For many use cases it is sufficient to just use one of the existing public models that were trained on SQuAD or other public QA datasets (e.g. Natural Questions). However, if you have domain-specific questions, fine-tuning your model on custom examples will very likely boost your performance. While this varies by domain, we saw that ~ 2000 examples can easily increase performance by +5-20%.
This tutorial shows you how to fine-tune a pretrained model on your own dataset.
Make sure you enable the GPU runtime to experience decent speed in this tutorial. Runtime -> Change Runtime type -> Hardware accelerator -> GPU
# Make sure you have a GPU running !nvidia-smi
# Install the latest release of Haystack in your own environment #! pip install farm-haystack # Install the latest master of Haystack !pip install grpcio-tools==1.34.1 !pip install git+https://github.com/deepset-ai/haystack.git
from haystack.reader.farm import FARMReader
There are two ways to generate training data
- Annotation: You can use the annotation tool to label your data, i.e. highlighting answers to your questions in a document. The tool supports structuring your workflow with organizations, projects, and users. The labels can be exported in SQuAD format that is compatible for training with Haystack.
- Feedback: For production systems, you can collect training data from direct user feedback via Haystack's REST API interface. This includes a customizable user feedback API for providing feedback on the answer returned by the API. The API provides a feedback export endpoint to obtain the feedback data for fine-tuning your model further.
Once you have collected training data, you can fine-tune your base models. We initialize a reader as a base model and fine-tune it on our own custom dataset (should be in SQuAD-like format). We recommend using a base model that was trained on SQuAD or a similar QA dataset before to benefit from Transfer Learning effects.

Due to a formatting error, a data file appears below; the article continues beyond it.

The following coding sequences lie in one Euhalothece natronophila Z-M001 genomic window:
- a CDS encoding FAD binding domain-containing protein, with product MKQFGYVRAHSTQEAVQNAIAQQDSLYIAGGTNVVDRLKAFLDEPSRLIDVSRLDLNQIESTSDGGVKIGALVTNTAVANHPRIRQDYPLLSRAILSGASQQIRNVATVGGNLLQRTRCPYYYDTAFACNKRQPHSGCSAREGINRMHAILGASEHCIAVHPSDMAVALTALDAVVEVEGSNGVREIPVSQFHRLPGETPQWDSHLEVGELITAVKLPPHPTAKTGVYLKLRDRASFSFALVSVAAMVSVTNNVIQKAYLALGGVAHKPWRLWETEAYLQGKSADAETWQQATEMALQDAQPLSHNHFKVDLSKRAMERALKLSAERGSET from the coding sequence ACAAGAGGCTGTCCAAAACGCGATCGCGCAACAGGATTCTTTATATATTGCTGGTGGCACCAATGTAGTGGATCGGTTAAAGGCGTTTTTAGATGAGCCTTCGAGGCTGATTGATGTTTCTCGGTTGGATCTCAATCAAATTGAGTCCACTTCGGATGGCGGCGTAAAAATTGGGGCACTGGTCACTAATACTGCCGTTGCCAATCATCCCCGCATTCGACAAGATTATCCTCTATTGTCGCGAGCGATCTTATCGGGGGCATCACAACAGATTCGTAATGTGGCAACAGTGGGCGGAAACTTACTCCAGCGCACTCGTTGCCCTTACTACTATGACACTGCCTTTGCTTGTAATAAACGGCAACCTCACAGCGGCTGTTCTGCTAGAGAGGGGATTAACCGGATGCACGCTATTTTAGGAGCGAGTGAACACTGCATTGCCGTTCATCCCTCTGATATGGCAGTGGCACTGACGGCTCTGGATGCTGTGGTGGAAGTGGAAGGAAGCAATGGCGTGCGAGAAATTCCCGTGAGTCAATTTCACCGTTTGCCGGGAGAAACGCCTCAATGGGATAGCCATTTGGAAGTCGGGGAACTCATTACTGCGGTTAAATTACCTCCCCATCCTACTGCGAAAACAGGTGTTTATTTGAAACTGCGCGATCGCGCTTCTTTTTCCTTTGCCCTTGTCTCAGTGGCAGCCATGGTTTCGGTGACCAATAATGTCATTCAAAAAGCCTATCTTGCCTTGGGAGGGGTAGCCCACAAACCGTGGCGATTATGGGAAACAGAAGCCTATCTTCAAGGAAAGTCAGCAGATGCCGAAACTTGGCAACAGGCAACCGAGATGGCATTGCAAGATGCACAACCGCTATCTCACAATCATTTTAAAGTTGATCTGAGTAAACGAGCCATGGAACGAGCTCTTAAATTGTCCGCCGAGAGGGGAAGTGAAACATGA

Recommendation: Run training on a GPU.
If you are using Colab: Enable this in the menu "Runtime" > "Change Runtime type" > Select "GPU" in dropdown.
Then change the
use_gpu arguments below to
reader = FARMReader(model_name_or_path="distilbert-base-uncased-distilled-squad", use_gpu=True) train_data = "data/squad20" # train_data = "PATH/TO_YOUR/TRAIN_DATA" reader.train(data_dir=train_data, train_filename="dev-v2.0.json", use_gpu=True, n_epochs=1, save_dir="my_model")
# Saving the model happens automatically at the end of training into the `save_dir` you specified # However, you could also save a reader manually again via: reader.save(directory="my_model")
# If you want to load it at a later point, just do: new_reader = FARMReader(model_name_or_path="my_model")
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